Pathetic! To Charles Portis, a car can tell you all you need to know about the measure of a man. It’s an extension of him that drives it and amounts to his full history and psychological profile. And a car in need of repair makes you a fool, a clown, a bum. It’s a reliable metric for finding out if someone is decent and what their story is. That’s why The Dog of the South gets so much mileage out of two guys in a car who don’t know each other. That’s all you need, if you know about cars.
Old-school beat reporting also gave Portis something crucial to being funny on paper, and that’s a virtuoso ear for found dialogue, which can be the best comedy there is. I once heard a woman fighting with someone on her cell phone say, “Look, I was born on the fucking CUSP of Aries,” and the decontextualized proclamation still makes me laugh every few days when I should be thinking about something important. Any of Portis’ novels has a hundred lines like that one. At some point everybody goes to the store and hears somebody say the craziest thing they ever heard; Portis knew all of these lines by heart and summoned them at will. People say wild shit if you listen to them.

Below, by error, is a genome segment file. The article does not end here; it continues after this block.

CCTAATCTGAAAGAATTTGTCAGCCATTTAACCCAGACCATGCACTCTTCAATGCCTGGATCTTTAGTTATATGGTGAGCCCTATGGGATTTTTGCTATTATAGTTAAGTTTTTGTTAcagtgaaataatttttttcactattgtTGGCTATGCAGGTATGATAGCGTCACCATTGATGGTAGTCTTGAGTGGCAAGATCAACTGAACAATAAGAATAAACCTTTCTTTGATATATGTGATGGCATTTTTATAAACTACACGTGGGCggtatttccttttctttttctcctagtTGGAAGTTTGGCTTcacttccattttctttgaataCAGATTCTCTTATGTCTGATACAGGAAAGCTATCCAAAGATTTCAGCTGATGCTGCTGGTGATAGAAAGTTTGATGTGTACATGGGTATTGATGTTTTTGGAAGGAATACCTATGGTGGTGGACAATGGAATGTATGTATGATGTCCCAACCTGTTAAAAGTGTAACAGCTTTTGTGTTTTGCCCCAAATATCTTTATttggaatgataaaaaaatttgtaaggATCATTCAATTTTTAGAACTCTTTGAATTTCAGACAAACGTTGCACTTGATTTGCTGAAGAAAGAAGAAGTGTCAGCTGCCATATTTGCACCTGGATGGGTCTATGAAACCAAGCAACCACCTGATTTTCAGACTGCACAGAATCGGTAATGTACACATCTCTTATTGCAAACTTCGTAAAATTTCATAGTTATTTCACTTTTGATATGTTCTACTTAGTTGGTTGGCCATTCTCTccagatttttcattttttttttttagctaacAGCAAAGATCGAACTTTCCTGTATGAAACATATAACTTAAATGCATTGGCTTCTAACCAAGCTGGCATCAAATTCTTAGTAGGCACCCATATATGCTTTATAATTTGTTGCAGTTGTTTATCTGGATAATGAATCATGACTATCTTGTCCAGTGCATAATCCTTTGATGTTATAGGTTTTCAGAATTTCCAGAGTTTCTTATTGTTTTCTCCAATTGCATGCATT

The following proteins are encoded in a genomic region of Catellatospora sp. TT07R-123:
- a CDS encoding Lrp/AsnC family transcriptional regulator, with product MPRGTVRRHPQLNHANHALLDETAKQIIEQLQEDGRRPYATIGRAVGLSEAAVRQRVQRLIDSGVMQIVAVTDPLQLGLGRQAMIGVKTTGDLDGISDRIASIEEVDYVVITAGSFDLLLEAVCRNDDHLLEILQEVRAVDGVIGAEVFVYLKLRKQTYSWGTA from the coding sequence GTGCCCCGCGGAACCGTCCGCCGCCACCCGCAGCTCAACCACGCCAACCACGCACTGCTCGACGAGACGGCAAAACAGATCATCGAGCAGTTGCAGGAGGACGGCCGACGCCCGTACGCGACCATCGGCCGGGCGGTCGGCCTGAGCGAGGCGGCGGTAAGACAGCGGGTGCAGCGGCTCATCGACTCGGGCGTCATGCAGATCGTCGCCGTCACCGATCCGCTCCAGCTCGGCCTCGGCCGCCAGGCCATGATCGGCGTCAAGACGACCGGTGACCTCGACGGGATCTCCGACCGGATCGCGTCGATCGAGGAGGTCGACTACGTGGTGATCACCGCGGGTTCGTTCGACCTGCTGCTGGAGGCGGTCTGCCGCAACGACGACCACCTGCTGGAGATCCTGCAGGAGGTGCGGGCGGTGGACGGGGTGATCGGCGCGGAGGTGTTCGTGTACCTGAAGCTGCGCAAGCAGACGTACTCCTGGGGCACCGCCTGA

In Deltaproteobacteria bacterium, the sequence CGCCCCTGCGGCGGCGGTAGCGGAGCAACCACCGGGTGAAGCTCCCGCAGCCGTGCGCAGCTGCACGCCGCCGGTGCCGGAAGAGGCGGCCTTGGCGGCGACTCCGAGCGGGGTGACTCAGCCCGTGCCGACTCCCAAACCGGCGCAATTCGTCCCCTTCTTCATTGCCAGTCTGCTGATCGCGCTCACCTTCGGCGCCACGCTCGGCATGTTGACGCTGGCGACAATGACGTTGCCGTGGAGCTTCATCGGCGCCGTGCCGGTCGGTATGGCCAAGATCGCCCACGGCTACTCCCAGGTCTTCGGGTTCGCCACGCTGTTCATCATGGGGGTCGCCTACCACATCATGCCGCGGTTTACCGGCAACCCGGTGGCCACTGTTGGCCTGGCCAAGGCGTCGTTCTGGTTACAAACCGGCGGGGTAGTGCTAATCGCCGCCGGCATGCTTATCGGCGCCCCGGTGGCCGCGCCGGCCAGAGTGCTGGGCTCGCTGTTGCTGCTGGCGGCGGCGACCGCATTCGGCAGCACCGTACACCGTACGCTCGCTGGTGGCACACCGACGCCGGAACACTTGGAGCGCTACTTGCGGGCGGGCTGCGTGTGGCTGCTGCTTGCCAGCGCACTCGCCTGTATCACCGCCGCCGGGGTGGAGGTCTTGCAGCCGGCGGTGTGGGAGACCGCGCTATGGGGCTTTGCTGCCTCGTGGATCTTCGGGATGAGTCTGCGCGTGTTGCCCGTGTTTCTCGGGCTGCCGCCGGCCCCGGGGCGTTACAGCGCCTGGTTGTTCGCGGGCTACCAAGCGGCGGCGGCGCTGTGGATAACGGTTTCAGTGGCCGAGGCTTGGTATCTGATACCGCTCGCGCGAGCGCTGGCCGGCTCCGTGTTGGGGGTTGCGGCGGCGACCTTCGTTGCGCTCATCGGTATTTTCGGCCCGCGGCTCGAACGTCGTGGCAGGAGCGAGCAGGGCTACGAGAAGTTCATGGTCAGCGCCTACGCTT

Here is an excerpt from Norwood, the most joke-dense of Portis’ novels. It’s about an aspiring country singer who somehow missed the news that Hank Williams has been dead for years. He’s talking to a bread delivery man.
“How much does a job like this pay?” said Norwood. “A bread job?”
“Well, it don’t pay as much as heavy construction work but you don’t have to work as hard neither. I used to drive a D-8 cat till I hurt my back. Didn’t do anything while I was on workmen’s compensation. Just went to the show all the time. I like The Road Runner.”